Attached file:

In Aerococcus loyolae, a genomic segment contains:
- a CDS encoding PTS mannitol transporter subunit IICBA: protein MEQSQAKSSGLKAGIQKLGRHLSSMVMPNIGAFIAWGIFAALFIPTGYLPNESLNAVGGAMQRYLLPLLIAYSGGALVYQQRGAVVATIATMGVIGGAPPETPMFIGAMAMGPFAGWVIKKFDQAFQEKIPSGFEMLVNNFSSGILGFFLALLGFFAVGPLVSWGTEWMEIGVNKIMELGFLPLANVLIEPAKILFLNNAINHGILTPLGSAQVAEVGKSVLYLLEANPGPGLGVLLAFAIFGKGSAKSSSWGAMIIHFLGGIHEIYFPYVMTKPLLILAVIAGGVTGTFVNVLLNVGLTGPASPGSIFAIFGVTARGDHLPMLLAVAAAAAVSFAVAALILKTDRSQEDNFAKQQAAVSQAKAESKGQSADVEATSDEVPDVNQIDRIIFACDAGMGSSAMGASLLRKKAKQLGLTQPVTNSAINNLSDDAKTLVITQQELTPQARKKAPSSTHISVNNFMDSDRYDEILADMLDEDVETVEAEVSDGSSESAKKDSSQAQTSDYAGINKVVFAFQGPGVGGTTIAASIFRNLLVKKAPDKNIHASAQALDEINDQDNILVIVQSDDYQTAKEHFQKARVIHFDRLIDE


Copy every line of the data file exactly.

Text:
In Aerococcus loyolae, a genomic segment contains:
- a CDS encoding PTS mannitol transporter subunit IICBA: protein MEQSQAKSSGLKAGIQKLGRHLSSMVMPNIGAFIAWGIFAALFIPTGYLPNESLNAVGGAMQRYLLPLLIAYSGGALVYQQRGAVVATIATMGVIGGAPPETPMFIGAMAMGPFAGWVIKKFDQAFQEKIPSGFEMLVNNFSSGILGFFLALLGFFAVGPLVSWGTEWMEIGVNKIMELGFLPLANVLIEPAKILFLNNAINHGILTPLGSAQVAEVGKSVLYLLEANPGPGLGVLLAFAIFGKGSAKSSSWGAMIIHFLGGIHEIYFPYVMTKPLLILAVIAGGVTGTFVNVLLNVGLTGPASPGSIFAIFGVTARGDHLPMLLAVAAAAAVSFAVAALILKTDRSQEDNFAKQQAAVSQAKAESKGQSADVEATSDEVPDVNQIDRIIFACDAGMGSSAMGASLLRKKAKQLGLTQPVTNSAINNLSDDAKTLVITQQELTPQARKKAPSSTHISVNNFMDSDRYDEILADMLDEDVETVEAEVSDGSSESAKKDSSQAQTSDYAGINKVVFAFQGPGVGGTTIAASIFRNLLVKKAPDKNIHASAQALDEINDQDNILVIVQSDDYQTAKEHFQKARVIHFDRLIDE